Are women getting their say in politics?
How has women’s participation in politics changed in the last 20 years in the OSCE region? A new guide published by the OSCE Office for Democratic Institutions and Human Rights (ODIHR) in February 2016 examines the trends and brings together a wealth of good practices on advancing women’s position in politics.
The release of publication - the Compendium of Good Practices for Advancing Women’s Political Participation in the OSCE Region - follows the 20th anniversary of the Beijing Platform for Action, an international forum of activists and governments, working for women’s empowerment everywhere.
The Beijing Conference made clear that “women’s rights are human rights.” It also catalyzed a global movement that over the last 20 years has contributed significantly to economic, political and social progress. Much, however, remains to be done. The Platform for Action remains a blueprint against which we continue to measure our progress to this day. The 20th anniversary of Beijing should serve to encourage us to continue our work for gender equality around the globe.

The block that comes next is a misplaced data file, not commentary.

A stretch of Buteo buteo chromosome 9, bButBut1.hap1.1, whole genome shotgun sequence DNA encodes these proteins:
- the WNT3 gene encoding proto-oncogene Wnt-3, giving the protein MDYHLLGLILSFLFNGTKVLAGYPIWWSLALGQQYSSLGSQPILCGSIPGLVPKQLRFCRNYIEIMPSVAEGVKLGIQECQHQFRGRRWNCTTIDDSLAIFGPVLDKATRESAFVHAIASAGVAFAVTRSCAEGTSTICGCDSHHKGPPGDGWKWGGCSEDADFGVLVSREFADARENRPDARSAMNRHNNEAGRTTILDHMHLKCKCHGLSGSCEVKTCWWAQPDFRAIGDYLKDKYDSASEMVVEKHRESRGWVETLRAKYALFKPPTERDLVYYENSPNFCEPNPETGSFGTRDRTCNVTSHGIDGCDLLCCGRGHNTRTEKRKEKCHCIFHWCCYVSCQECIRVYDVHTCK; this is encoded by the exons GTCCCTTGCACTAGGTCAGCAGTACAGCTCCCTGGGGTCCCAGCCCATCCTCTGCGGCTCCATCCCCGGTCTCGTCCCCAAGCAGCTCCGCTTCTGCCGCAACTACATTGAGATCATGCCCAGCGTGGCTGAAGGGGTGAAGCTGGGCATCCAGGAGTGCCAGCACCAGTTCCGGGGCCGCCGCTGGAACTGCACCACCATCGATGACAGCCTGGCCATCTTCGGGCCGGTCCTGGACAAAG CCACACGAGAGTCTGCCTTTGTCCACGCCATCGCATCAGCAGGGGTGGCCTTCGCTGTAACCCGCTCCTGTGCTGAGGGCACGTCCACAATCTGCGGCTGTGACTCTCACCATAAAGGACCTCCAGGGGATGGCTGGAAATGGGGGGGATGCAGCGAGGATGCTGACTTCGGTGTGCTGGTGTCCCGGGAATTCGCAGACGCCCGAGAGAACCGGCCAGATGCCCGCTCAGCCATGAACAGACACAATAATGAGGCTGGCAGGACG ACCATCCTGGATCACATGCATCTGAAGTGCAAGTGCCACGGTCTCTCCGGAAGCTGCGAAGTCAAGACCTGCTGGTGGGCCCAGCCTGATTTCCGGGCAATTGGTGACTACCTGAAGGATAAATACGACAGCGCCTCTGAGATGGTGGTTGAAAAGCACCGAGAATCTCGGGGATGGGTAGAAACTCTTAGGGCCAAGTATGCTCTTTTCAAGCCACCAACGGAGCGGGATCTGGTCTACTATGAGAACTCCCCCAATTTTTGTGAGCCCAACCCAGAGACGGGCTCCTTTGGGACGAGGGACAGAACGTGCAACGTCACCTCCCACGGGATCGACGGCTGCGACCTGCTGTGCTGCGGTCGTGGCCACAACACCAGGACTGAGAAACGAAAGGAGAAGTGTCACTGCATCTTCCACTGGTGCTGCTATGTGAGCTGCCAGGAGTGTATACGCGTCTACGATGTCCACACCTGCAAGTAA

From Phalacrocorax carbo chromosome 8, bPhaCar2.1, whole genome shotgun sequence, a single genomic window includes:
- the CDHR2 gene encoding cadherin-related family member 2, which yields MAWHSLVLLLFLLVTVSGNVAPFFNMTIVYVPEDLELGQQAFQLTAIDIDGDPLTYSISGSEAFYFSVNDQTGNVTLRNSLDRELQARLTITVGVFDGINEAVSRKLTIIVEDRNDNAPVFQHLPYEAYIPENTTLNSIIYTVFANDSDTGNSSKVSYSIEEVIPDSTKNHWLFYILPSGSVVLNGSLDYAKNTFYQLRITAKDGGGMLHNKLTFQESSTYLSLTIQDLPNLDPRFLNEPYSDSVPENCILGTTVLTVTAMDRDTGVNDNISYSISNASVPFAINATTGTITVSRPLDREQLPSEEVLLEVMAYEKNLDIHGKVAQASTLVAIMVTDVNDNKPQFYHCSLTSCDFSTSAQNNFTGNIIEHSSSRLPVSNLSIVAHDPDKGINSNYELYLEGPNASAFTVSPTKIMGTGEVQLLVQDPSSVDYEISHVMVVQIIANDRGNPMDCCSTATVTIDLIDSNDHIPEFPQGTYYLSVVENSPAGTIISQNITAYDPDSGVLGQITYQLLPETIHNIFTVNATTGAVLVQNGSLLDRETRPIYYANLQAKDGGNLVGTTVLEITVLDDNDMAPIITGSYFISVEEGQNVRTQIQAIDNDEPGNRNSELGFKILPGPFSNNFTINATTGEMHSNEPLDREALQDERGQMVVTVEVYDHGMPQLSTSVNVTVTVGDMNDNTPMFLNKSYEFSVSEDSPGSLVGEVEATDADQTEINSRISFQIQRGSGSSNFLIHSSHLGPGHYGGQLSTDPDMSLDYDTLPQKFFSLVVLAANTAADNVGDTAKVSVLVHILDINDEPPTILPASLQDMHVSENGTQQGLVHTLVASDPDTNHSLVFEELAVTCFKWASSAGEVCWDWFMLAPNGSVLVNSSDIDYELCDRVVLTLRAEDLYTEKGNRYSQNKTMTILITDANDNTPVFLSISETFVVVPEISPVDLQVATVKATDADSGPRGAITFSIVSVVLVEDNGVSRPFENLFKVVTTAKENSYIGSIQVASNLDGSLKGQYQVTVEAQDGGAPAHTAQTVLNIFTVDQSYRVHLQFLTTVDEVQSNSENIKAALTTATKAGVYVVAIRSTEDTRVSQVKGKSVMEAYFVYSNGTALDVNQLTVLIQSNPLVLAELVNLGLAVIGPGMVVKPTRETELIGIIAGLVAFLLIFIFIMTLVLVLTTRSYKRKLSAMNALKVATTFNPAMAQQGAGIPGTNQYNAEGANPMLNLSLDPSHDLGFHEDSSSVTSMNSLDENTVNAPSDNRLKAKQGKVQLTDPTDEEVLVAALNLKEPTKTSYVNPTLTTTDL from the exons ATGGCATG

Melanne Verveer, the Special Representative for Gender for the OSCE Chairpersonship
Ensuring equal rights and opportunities between women and men is not only the right thing to do, it is also smart policy. Women and men are better off when they work together as equals whether in politics or business. The 1995 Beijing Platform for Action recognized the vital role men can play in promoting and achieving gender equality. As chair of the OSCE MenEngage network I am proud to be a part of a rapidly growing movement of men who stand up for gender equality and reject stereotypical ideas of masculinities and manhood.
Auðunn Atlason, Iceland’s Ambassador to the OSCE and the Chair of the OSCE MenEngage Network
Learn more about the challenges facing women in politics in our infographic, which is based on statistical data in the compendium.
Click the image below to access the high resolution version of the visual.